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Big Data & Brews: The Future of Big Data with Pivotal, Twitter, Think Big Analytics, MapR

By on August 19, 2014

Continuing on from last week’s segment, I wanted to add a few more snapshots from guests like Milind Bhandarkar, chief scientist at Pivotal, Oscar Boykin, data scientist at Twitter, Ron Bokdin, co-founder and CEO of Think Big Analytics and Tomer Shiran, product manager at MapR.

Ron brought up an interesting point that I wanted to call out. He said that we’ll see more big data capabilities moving to the cloud in the next few years as some of the current limitations and challenges are resolved and cultural disadvantages and skepticism are mitigated. He also said that what is clear is that it will take awhile, but over the next decade big data will have a bigger impact on economic growth than the wave of client server computing and workflow automation had in the 90’s and will create a tremendous amount of value for human kind. That’s something we are always aiming to drive here at Datameer — value for human kind and it’s always great to hear that other people in the big data space have the same goal.

Tune in below for the full segment!



Millind Bhandarkar, Chief Scientist, Pivotal 

Stefan:     What’s the most exciting thing that’s coming up? As a visionary that looks into the future, anything on the horizon that you’re really excited about? I mean Storm isn’t really the latest, greatest thing anymore. What’s the next thing beyond that?

Milind: In the short term, when we launch this whole Pivotal HD, one of our visions has always been that you get a buffet of computing frameworks to run on the same data. That’s the reason that we want to accumulate all this data in HDFS, whether it is HAWQ connective data or HAWQ trying to access data from H-Base or whatever, right?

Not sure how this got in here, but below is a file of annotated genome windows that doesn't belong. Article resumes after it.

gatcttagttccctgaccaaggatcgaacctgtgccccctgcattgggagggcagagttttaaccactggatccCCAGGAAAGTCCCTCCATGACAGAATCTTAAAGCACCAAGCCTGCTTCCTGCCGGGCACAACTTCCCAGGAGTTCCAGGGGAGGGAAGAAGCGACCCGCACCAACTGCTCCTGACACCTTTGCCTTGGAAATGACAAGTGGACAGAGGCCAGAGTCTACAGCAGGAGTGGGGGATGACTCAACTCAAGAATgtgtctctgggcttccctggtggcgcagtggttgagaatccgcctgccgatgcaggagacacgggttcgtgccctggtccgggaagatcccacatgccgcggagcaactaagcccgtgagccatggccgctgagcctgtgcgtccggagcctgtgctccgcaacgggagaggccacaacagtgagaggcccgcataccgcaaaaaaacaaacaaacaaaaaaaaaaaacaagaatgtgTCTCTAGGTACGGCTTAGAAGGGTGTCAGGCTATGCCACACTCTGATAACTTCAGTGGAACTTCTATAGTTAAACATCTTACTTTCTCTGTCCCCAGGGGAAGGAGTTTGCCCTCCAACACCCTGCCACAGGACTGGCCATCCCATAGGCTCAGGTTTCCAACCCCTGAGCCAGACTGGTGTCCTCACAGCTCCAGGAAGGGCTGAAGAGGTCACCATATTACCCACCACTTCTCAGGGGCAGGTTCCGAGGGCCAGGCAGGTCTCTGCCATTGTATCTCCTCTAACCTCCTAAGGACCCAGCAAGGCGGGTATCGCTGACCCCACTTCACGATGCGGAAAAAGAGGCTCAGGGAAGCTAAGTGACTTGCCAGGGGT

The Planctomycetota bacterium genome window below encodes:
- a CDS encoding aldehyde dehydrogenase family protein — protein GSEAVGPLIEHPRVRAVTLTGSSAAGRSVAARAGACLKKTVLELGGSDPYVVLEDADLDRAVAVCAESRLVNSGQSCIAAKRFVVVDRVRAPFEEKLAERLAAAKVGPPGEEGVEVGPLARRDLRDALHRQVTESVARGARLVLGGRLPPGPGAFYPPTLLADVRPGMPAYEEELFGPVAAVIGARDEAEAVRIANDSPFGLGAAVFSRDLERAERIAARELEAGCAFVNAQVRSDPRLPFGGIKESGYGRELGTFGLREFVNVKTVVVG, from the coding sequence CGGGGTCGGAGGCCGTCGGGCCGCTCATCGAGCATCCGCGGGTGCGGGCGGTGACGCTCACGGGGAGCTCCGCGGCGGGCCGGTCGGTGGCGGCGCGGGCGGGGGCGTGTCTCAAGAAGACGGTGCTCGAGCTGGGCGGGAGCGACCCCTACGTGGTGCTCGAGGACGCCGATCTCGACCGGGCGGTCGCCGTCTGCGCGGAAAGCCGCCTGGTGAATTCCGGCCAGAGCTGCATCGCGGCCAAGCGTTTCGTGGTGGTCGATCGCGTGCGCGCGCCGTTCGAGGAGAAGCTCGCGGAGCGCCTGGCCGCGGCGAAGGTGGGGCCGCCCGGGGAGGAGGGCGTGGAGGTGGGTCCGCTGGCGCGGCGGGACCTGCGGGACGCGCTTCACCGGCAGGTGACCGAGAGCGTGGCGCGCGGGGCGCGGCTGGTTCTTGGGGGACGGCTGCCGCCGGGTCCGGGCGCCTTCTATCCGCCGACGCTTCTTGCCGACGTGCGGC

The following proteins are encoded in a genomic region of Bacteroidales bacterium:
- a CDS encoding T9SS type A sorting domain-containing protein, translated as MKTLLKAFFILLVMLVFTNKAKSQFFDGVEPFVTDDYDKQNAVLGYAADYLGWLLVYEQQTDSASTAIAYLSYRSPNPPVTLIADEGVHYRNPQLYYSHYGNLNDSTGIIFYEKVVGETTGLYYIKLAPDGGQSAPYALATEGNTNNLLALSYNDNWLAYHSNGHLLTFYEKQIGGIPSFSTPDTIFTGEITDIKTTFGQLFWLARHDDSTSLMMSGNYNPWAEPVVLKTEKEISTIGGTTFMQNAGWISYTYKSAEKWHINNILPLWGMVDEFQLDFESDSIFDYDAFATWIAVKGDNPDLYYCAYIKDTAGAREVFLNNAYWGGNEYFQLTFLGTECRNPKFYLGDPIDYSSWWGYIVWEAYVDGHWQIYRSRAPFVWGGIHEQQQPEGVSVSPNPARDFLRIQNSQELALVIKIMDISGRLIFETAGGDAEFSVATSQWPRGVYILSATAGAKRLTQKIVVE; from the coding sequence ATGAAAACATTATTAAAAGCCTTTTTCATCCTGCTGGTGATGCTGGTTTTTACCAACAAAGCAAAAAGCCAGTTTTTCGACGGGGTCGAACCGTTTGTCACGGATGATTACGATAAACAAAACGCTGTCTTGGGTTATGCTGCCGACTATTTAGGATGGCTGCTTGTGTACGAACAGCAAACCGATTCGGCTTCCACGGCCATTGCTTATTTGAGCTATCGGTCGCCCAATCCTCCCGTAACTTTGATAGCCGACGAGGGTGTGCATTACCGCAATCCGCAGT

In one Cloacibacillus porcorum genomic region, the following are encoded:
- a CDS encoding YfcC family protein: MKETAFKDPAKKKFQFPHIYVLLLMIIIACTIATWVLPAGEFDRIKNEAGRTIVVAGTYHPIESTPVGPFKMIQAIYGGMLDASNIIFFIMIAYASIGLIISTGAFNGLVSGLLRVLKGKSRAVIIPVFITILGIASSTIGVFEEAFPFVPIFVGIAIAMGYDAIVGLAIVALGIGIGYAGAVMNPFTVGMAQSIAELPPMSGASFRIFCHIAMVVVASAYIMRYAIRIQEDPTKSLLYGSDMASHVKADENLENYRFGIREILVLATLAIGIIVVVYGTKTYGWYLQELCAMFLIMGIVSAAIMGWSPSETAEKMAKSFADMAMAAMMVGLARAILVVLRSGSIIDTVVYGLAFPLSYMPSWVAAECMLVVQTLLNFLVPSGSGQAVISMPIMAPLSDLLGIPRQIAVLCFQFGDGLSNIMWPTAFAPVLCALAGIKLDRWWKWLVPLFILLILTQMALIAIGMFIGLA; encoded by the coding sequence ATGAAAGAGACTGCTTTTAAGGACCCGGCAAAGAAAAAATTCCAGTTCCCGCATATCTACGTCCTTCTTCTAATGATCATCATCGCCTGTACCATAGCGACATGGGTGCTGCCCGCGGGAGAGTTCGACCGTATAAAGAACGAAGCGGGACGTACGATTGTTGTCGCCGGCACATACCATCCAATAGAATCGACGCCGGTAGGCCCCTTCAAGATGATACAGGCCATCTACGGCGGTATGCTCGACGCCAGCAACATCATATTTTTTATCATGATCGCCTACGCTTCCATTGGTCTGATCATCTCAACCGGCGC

Why just be limited to that? Because of YARN, now we can have something like GraphLab, which specializes in graph model and graph analytics, have access to the same compute resources and the same data, on top of the same Hadoop cluster.

GraphLab is the recent one that we added, but in order to run GraphLab,  GraphLab runtime is actually OpenMPI. OpenMPI has been used in high performance computing for a long time, so what we managed to do is make YARN as the resource manager for OpenMPI.

We’ll be open sourcing it soon, and I’ve been saying “soon” for a long time now, so …

Stefan: Well you’re a small start-up, there’s only one lawyer that has to look at the paperwork, right?

Milind: Right, exactly. That’s the project that we call as Hamster.

Stefan: There’s a whole zoo of animals here.

Milind: I can’t take full credit for Hamster, but I can take credit for the name. It stands for Hadoop and MPI on the same cluster. Basically we’ll see a lot of these specialized runtime systems for specialized machine learning algorithm, or any time your communication pattern changes, that’s what you’re going to have. All of them sharing the same data.

Stefan: The big vision is to leave the data in one space and move the buffet of tools to the data?

Milind: Exactly.

Stefan: What we did traditionally over the last 30 years or so, we moved the data into the specialized environment. Now we moved the specialized environment to the data.

Milind: Although the data as a byte stream is there in HDFS files, we actually need to impose some structure to input format and record readers and things like that, right? Really, each catalog is actually a great step in going towards that, because it actually associates a particular record structure with any arbitrary data set, that both MapReduce as well as Hive as well as Big, all of them can use, simultaneously, right?